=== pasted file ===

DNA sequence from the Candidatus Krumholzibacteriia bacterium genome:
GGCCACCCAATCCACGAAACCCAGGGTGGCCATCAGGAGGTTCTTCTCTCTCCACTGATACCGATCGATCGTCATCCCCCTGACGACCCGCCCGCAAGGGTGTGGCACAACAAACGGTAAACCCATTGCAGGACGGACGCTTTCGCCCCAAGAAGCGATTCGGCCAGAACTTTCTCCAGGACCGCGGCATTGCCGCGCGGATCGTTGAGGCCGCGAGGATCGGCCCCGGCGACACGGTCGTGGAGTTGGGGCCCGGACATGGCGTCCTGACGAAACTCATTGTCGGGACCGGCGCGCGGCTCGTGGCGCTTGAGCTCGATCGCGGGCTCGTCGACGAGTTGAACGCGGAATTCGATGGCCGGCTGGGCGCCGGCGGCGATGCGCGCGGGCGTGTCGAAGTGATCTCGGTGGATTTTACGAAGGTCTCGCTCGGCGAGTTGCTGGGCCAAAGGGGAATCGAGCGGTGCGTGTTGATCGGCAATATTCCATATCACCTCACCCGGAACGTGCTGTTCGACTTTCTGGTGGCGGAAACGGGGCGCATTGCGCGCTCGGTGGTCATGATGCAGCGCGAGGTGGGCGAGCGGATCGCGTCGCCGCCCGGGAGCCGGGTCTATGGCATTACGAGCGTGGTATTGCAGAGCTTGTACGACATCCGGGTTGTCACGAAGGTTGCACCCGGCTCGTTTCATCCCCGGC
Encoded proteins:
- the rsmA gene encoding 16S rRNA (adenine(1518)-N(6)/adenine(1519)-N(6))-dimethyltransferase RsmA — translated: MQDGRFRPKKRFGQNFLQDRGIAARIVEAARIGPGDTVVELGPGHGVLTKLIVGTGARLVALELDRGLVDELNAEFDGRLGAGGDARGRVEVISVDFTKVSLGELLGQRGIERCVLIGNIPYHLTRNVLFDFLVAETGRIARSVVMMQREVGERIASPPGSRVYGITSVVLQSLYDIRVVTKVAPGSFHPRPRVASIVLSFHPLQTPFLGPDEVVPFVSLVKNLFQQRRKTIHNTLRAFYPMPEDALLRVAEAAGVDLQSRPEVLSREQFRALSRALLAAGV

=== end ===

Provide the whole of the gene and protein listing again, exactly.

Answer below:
DNA sequence from the Candidatus Krumholzibacteriia bacterium genome:
GGCCACCCAATCCACGAAACCCAGGGTGGCCATCAGGAGGTTCTTCTCTCTCCACTGATACCGATCGATCGTCATCCCCCTGACGACCCGCCCGCAAGGGTGTGGCACAACAAACGGTAAACCCATTGCAGGACGGACGCTTTCGCCCCAAGAAGCGATTCGGCCAGAACTTTCTCCAGGACCGCGGCATTGCCGCGCGGATCGTTGAGGCCGCGAGGATCGGCCCCGGCGACACGGTCGTGGAGTTGGGGCCCGGACATGGCGTCCTGACGAAACTCATTGTCGGGACCGGCGCGCGGCTCGTGGCGCTTGAGCTCGATCGCGGGCTCGTCGACGAGTTGAACGCGGAATTCGATGGCCGGCTGGGCGCCGGCGGCGATGCGCGCGGGCGTGTCGAAGTGATCTCGGTGGATTTTACGAAGGTCTCGCTCGGCGAGTTGCTGGGCCAAAGGGGAATCGAGCGGTGCGTGTTGATCGGCAATATTCCATATCACCTCACCCGGAACGTGCTGTTCGACTTTCTGGTGGCGGAAACGGGGCGCATTGCGCGCTCGGTGGTCATGATGCAGCGCGAGGTGGGCGAGCGGATCGCGTCGCCGCCCGGGAGCCGGGTCTATGGCATTACGAGCGTGGTATTGCAGAGCTTGTACGACATCCGGGTTGTCACGAAGGTTGCACCCGGCTCGTTTCATCCCCGGC
Encoded proteins:
- the rsmA gene encoding 16S rRNA (adenine(1518)-N(6)/adenine(1519)-N(6))-dimethyltransferase RsmA — translated: MQDGRFRPKKRFGQNFLQDRGIAARIVEAARIGPGDTVVELGPGHGVLTKLIVGTGARLVALELDRGLVDELNAEFDGRLGAGGDARGRVEVISVDFTKVSLGELLGQRGIERCVLIGNIPYHLTRNVLFDFLVAETGRIARSVVMMQREVGERIASPPGSRVYGITSVVLQSLYDIRVVTKVAPGSFHPRPRVASIVLSFHPLQTPFLGPDEVVPFVSLVKNLFQQRRKTIHNTLRAFYPMPEDALLRVAEAAGVDLQSRPEVLSREQFRALSRALLAAGV